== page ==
The United States of National Academy of Sciences also formed a scientific panel in 1984 to assess best evidence of parapsychology. Visits were started to be made in PEAR lab and in other labs which scrutinized micro-PK experiments.

The power of the mind was also affirmed by Amit Goswami, a theoretical nuclear physicist and professor of Physics at the Institute of Theoretical Sciences at the University of Oregon, saying that “consciousness is the ground of all being.” (An Interview with Amit Goswami, Craig Hamilton – What is Enlightment?, October 2008)

Those scientists mentioned above are just three out of the growing number of mainstream scientists and engineers who are believers and/or converts, of another kind, on the existence of psychokinesis. They joined these scientists and professionals below who are very keen on the study of telekinesis.

Dr. Joseph Banks Rhine of Durham, North Carolina established standards in studying psychokinesis. The Rhine technique is actually product from observing gamblers coaxing dice to fall for the choice number bet. W.E. Cox developed a PK machinery for this in Rhine’s lab.

Psychologist Daniel Wegner geared his research towards the theory that introspection illusion contributes to one’s belief in psychokinesis. Such illusion is about being confident despite of being wrong regarding a person’s own behavior or thinking (such as an agent swears to remain objective in choosing the right talent for a show when he already have his own bias preferences).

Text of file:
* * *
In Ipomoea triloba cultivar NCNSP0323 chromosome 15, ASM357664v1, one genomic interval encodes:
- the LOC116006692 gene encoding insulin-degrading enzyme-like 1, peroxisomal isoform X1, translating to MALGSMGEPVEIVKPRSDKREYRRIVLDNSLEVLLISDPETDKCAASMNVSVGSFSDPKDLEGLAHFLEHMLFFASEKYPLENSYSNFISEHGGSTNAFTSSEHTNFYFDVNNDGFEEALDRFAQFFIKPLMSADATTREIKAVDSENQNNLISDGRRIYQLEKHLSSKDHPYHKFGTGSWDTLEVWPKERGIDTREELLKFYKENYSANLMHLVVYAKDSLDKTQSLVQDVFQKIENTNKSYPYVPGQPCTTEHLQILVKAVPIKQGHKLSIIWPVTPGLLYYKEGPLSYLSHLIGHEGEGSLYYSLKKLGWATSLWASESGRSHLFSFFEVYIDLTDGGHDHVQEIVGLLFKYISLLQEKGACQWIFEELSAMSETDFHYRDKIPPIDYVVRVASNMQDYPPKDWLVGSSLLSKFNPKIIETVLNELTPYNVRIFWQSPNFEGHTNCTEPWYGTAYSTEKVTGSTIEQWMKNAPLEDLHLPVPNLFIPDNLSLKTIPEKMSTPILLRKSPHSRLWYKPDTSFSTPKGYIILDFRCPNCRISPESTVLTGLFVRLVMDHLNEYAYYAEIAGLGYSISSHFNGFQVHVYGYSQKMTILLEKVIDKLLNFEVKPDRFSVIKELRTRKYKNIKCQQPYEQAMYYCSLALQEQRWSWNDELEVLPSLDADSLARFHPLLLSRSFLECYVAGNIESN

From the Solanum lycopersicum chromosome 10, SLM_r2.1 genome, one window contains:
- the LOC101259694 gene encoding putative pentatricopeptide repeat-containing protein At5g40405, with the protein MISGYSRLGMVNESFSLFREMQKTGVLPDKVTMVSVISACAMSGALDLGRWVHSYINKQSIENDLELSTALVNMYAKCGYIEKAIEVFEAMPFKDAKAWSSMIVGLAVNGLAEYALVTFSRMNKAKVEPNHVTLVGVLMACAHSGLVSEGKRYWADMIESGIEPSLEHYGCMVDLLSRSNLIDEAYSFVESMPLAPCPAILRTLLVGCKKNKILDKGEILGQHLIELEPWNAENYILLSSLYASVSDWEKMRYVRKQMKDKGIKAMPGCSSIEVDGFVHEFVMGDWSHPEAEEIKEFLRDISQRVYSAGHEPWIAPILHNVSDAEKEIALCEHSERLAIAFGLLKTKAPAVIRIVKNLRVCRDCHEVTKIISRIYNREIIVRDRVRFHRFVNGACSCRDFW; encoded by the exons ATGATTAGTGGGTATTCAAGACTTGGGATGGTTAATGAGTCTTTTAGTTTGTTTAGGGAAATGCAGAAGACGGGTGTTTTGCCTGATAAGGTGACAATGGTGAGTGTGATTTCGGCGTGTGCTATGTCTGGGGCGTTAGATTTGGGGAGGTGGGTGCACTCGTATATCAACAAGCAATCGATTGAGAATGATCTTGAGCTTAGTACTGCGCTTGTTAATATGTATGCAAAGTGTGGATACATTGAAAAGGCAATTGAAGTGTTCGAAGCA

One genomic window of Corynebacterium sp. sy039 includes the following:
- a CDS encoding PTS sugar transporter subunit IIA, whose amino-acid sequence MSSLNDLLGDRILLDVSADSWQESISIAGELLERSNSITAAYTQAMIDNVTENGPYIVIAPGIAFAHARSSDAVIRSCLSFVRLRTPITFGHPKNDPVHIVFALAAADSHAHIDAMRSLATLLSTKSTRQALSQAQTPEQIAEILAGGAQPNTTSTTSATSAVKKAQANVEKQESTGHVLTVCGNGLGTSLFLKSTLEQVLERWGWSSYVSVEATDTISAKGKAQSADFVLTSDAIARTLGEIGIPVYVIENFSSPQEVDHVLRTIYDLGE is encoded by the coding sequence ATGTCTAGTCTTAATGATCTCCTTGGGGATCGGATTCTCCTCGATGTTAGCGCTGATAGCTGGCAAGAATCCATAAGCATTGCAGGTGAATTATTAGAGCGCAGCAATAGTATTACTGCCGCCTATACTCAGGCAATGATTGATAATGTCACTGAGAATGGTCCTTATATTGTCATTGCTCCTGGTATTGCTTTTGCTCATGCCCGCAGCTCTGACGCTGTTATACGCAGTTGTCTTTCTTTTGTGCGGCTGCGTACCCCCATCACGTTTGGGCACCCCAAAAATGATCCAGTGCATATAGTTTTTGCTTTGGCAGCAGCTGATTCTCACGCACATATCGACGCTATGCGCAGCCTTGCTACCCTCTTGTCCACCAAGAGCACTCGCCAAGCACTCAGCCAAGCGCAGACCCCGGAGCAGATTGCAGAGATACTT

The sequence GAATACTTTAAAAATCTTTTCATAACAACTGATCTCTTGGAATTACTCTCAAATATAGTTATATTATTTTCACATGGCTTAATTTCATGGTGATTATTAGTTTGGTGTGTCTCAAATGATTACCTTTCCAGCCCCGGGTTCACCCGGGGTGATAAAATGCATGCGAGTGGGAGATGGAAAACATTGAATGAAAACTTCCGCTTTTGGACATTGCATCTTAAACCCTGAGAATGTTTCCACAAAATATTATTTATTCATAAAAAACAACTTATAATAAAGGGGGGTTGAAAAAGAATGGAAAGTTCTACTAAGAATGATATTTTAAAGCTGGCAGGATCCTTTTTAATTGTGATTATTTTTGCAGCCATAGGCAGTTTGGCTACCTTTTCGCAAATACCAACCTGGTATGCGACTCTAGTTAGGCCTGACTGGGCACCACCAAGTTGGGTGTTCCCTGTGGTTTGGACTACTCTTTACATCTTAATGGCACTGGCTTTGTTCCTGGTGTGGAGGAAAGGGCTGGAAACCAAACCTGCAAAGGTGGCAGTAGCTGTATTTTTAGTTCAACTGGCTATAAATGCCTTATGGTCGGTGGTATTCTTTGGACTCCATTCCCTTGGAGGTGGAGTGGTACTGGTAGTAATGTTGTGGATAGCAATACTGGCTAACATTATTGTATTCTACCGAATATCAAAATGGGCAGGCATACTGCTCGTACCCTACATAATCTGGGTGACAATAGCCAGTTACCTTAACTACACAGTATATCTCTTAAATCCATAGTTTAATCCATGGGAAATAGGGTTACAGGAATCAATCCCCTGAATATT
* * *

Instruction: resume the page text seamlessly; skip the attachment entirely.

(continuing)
A study made by psychologist Emily Pronin and her team from Princeton University on magical thinking, supports the belief that psychokinesis may work similar to a basketball player able to make the shot by letting the subjects visualize him making the shot. (How about that for moral support?!)

Robert M. Scoch, a Boston University professor, once written his admission that “…some psychokinesis is real” based from the evidence obtained by the PEAR laboratory experiments and reports on macro-PK taken out from poltergeist cases.

Best-selling Authors Michael Crichton and senior scientist Dean Radin of the Institute of Noetic Sciences expressed their belief about telekinesis after they were successfully able to bend a bowl of spoon during PK parties. (Travels,Michael Crichton, 1988; Entangled Minds: Extrasensory Experiences in a Quantum Reality, Dean Radin, 2006)

Although the results were negative and that it was concluded that telekinesis was highly improbable, Astronomer Carl Sagan felt certain that telekinesis could still be verified. (The Demon-Haunted World, Carl Sagan, 1995) Physicist Richard Feynman was in the same ground with Sagan that despite of the results, telekinesis still needs more scientific study.  (The Meaning of It All, Richard P. Feynman, 1999)

Although much promising research has been made, the current view concerning telekinesis by mainstream science is still skeptic at best, until there is a solid, repeatable experiment demonstrating macro – telekinesis. (The book Parapsychology: The Controversial Science (1991) by Richard S. Broughton, Ph. D., British parapsychologist, documented the differences of opinion among the top scientists as encountered by Jahn of the then useful PEAR lab.)

Looking at all these show of interest, controversies and the growing study about telekinesis and its results, just illustrates that some science circles now seem to be accepting the possibility of telekinesis. Science might be proving soon that telekinesis exists and the implication could be that astounding.